Monday, September 24, 2012

Candied Ginger

Candied Ginger
I was going to bake and I needed some Candied Ginger.  I rushed out to the store to get some.  When I was searching for it at tin the Spice area, I was shocked when I saw how much a little jar cost.  No way am I going to pay that!  I did a quick search on my smart phone -  a wonderful invention and did a search for a Candied Ginger recipe.  Found one:)  I purchased the ingredient - ginger root.  Went home and began to make the recipe.
Making your own Candied Ginger is extremely easy and it takes only three ingredients -ginger root, sugar and water.  Start by peeling the ginger root.  I used a spoon to peel mine - an idea I got from "Cook's Illustrated" website.    Then you slice the ginger root very thin.  I used my mandoline, which has been getting a lot of use lately.  Boil the ginger root in water until it is tender. Drain, and cook with sugar and ginger cooking liquid until the sugar begins to recrystallize.  Spread the ginger root on a wire rack to cool completely. When dried store in an airtight container.  That is all there is to  it.  You now have about a pound of Candied Ginger to use in your cooking and/or baking.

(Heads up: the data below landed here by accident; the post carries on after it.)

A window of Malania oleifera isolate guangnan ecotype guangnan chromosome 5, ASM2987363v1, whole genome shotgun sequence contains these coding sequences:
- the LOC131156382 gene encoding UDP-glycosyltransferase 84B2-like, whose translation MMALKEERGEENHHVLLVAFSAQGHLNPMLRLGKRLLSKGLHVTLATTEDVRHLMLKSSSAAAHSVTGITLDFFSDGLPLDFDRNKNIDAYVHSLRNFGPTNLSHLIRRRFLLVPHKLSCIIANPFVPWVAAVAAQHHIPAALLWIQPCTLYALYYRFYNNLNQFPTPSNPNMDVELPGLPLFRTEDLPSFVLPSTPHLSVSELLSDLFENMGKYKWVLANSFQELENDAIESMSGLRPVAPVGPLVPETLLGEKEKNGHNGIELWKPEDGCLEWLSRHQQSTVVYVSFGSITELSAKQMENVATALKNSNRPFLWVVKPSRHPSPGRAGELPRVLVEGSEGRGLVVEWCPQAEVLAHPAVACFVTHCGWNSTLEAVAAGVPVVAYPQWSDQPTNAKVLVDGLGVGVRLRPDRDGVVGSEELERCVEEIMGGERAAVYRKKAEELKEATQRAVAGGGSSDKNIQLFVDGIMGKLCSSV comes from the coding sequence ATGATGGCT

Note: I saved my cooking liquid and made a ginger syrup out of it for future cooking projects. Also, save the sugar that drops beneath the cooling rack.

Candied Ginger
From Alton Brown


Nonstick spray
1 pound fresh ginger root
5 cups water
Approximately 1 pound granulated sugar


1. Spray a cooling rack with nonstick spray and set it in a half sheet pan lined with parchment.
2. Peel the ginger root and slice into 1/8-inch thick slices using a mandoline.  Place into a 4-quart saucepan with the water and set over medium-high heat.  Cover and cook for 35 minutes or until the ginger is tender.

3. Transfer the ginger to a colander to drain, reserving 1/4 cup of the cooking liquid.  Weigh the ginger and measure out an equal amount of sugar.

4. Return the ginger and 1/4 cup of the cooking liquid to the pan and add the sugar.  Set over medium-high heat and bring to a boil, stirring frequently.

5. Reduce the heat to medium and cook, stirring frequently, until the sugar syrup looks dry, has almost evaporated and begins to recrystallize, approximately 20 minutes.
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6. Transfer the ginger immediately to the cooling rack and spread to separate the individual pieces.  Once completely cool, store in an airtight container for up to 2 weeks.
Makes about 1 pound


  1. Great process photos!

  2. I always want to make my own candied ginger! Thanks for sharing it!